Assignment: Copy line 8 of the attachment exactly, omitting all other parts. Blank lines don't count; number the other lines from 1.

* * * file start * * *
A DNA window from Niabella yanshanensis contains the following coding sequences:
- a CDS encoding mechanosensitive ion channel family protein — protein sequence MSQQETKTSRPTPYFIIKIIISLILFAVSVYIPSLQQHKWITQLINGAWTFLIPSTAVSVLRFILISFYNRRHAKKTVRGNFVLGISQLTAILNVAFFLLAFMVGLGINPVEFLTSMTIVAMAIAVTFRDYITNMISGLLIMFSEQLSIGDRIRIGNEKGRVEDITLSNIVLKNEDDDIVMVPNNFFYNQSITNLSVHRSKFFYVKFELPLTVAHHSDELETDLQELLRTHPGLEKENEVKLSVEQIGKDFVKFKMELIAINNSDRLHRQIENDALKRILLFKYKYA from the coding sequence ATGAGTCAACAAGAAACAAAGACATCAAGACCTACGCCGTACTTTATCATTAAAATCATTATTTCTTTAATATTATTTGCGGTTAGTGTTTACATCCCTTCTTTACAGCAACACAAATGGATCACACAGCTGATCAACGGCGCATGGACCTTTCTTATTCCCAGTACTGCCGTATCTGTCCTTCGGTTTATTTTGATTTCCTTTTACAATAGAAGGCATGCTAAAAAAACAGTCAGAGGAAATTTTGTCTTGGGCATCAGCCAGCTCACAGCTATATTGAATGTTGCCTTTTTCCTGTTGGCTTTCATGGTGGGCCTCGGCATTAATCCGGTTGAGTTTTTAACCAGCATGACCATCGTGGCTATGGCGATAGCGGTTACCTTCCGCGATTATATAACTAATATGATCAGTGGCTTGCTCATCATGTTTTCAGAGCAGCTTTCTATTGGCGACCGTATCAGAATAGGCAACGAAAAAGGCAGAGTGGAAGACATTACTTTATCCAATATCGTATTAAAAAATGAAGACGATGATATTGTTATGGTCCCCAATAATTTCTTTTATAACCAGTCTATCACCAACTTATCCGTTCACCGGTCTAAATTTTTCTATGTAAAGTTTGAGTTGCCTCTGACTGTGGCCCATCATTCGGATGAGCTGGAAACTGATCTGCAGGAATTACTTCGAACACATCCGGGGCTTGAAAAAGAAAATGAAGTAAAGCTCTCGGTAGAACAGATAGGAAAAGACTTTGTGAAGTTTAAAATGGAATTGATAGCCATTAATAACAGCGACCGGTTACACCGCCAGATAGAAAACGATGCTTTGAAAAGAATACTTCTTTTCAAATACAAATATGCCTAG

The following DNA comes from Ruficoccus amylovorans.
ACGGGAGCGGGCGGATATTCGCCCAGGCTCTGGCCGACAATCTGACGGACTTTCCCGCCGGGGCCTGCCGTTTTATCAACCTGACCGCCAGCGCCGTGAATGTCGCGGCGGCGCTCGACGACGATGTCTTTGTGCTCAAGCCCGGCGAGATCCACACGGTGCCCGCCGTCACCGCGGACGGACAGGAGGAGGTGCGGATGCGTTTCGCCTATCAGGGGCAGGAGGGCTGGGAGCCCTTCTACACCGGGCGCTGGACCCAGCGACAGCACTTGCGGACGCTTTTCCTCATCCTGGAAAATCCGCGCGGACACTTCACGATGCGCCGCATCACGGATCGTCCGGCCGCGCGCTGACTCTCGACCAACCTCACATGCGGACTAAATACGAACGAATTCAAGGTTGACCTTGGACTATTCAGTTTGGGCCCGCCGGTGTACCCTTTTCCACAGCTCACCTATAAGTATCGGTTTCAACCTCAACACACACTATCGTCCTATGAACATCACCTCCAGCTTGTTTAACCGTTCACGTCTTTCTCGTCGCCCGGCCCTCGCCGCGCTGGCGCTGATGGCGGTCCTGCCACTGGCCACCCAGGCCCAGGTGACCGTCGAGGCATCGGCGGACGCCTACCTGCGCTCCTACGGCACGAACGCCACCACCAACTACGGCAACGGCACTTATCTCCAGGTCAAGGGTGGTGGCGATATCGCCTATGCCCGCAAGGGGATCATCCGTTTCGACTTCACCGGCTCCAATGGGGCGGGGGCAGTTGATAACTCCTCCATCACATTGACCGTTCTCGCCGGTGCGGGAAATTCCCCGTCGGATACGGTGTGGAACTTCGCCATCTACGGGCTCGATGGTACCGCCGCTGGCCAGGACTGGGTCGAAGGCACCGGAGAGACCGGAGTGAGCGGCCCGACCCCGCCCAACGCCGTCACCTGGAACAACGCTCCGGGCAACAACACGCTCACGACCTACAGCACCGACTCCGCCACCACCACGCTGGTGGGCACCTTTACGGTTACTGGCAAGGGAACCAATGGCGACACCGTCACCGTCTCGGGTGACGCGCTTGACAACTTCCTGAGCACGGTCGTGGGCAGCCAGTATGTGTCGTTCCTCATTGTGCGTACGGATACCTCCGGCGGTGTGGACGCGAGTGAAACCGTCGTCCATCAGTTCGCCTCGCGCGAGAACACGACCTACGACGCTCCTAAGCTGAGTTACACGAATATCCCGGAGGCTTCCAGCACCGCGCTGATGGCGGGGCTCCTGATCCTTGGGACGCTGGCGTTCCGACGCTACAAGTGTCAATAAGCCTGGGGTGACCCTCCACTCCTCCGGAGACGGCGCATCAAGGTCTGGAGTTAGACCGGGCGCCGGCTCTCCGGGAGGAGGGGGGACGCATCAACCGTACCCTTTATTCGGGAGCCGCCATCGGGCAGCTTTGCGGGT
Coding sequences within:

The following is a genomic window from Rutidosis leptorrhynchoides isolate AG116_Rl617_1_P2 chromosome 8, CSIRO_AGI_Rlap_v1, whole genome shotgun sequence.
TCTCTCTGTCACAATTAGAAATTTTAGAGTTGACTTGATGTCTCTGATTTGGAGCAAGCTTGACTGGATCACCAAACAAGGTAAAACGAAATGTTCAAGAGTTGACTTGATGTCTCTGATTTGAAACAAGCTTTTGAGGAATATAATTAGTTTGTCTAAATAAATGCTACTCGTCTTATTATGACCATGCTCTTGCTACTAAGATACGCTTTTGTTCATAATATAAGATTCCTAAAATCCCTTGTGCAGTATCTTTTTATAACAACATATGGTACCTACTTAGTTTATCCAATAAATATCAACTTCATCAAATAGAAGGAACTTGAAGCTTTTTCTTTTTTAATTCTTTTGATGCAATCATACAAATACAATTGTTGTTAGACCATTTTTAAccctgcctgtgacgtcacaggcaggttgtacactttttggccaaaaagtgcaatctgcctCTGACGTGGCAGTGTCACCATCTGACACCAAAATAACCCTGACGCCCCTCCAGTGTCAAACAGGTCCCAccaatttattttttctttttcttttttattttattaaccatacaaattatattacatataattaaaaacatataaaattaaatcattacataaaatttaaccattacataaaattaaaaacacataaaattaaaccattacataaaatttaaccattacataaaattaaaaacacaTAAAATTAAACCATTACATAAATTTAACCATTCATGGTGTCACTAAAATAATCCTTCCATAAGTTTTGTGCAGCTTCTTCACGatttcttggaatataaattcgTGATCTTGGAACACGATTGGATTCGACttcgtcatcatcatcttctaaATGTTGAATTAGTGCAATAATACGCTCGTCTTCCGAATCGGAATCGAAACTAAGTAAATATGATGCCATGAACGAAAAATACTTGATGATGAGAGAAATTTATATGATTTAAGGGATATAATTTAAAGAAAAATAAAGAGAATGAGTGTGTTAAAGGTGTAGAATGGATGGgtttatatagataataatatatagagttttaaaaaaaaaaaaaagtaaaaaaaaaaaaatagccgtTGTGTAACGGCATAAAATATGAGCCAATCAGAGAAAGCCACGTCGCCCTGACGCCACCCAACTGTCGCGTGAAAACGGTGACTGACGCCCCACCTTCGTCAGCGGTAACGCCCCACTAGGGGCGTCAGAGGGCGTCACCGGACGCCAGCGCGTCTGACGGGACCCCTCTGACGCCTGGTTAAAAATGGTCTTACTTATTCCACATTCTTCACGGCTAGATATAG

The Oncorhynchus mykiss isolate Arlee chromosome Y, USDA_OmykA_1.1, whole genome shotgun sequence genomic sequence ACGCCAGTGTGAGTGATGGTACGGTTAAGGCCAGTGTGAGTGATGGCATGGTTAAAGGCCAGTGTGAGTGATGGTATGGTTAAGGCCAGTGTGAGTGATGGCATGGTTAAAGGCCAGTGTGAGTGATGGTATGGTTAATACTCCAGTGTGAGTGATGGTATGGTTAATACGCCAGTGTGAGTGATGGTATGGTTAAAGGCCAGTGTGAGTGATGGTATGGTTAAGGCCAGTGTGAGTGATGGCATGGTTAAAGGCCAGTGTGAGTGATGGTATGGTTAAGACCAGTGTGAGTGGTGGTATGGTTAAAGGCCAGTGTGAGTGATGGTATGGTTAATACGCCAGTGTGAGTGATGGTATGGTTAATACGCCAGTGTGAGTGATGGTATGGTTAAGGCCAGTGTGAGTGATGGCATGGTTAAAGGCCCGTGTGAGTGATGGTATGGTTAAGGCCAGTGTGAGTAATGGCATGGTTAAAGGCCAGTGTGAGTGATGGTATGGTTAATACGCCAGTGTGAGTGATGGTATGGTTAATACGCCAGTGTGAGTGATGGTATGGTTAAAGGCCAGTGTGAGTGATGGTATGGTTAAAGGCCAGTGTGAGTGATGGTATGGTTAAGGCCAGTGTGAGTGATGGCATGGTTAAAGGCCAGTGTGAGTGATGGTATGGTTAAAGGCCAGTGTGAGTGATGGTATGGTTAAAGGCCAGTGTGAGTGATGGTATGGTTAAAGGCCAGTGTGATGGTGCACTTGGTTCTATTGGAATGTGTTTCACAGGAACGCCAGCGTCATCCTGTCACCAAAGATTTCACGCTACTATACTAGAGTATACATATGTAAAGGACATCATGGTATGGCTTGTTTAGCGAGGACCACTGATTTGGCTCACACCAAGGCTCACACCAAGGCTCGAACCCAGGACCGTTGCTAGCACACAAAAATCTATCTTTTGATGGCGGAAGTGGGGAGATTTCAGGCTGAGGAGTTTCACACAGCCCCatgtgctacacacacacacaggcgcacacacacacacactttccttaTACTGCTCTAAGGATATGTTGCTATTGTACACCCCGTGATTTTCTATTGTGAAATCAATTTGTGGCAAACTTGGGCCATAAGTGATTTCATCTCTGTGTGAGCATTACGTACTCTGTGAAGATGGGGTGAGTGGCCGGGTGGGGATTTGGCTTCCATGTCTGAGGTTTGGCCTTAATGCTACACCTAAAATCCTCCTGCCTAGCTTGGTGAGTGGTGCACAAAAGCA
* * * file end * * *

The Oncorhynchus mykiss isolate Arlee chromosome Y, USDA_OmykA_1.1, whole genome shotgun sequence genomic sequence ACGCCAGTGTGAGTGATGGTACGGTTAAGGCCAGTGTGAGTGATGGCATGGTTAAAGGCCAGTGTGAGTGATGGTATGGTTAAGGCCAGTGTGAGTGATGGCATGGTTAAAGGCCAGTGTGAGTGATGGTATGGTTAATACTCCAGTGTGAGTGATGGTATGGTTAATACGCCAGTGTGAGTGATGGTATGGTTAAAGGCCAGTGTGAGTGATGGTATGGTTAAGGCCAGTGTGAGTGATGGCATGGTTAAAGGCCAGTGTGAGTGATGGTATGGTTAAGACCAGTGTGAGTGGTGGTATGGTTAAAGGCCAGTGTGAGTGATGGTATGGTTAATACGCCAGTGTGAGTGATGGTATGGTTAATACGCCAGTGTGAGTGATGGTATGGTTAAGGCCAGTGTGAGTGATGGCATGGTTAAAGGCCCGTGTGAGTGATGGTATGGTTAAGGCCAGTGTGAGTAATGGCATGGTTAAAGGCCAGTGTGAGTGATGGTATGGTTAATACGCCAGTGTGAGTGATGGTATGGTTAATACGCCAGTGTGAGTGATGGTATGGTTAAAGGCCAGTGTGAGTGATGGTATGGTTAAAGGCCAGTGTGAGTGATGGTATGGTTAAGGCCAGTGTGAGTGATGGCATGGTTAAAGGCCAGTGTGAGTGATGGTATGGTTAAAGGCCAGTGTGAGTGATGGTATGGTTAAAGGCCAGTGTGAGTGATGGTATGGTTAAAGGCCAGTGTGATGGTGCACTTGGTTCTATTGGAATGTGTTTCACAGGAACGCCAGCGTCATCCTGTCACCAAAGATTTCACGCTACTATACTAGAGTATACATATGTAAAGGACATCATGGTATGGCTTGTTTAGCGAGGACCACTGATTTGGCTCACACCAAGGCTCACACCAAGGCTCGAACCCAGGACCGTTGCTAGCACACAAAAATCTATCTTTTGATGGCGGAAGTGGGGAGATTTCAGGCTGAGGAGTTTCACACAGCCCCatgtgctacacacacacacaggcgcacacacacacacactttccttaTACTGCTCTAAGGATATGTTGCTATTGTACACCCCGTGATTTTCTATTGTGAAATCAATTTGTGGCAAACTTGGGCCATAAGTGATTTCATCTCTGTGTGAGCATTACGTACTCTGTGAAGATGGGGTGAGTGGCCGGGTGGGGATTTGGCTTCCATGTCTGAGGTTTGGCCTTAATGCTACACCTAAAATCCTCCTGCCTAGCTTGGTGAGTGGTGCACAAAAGCA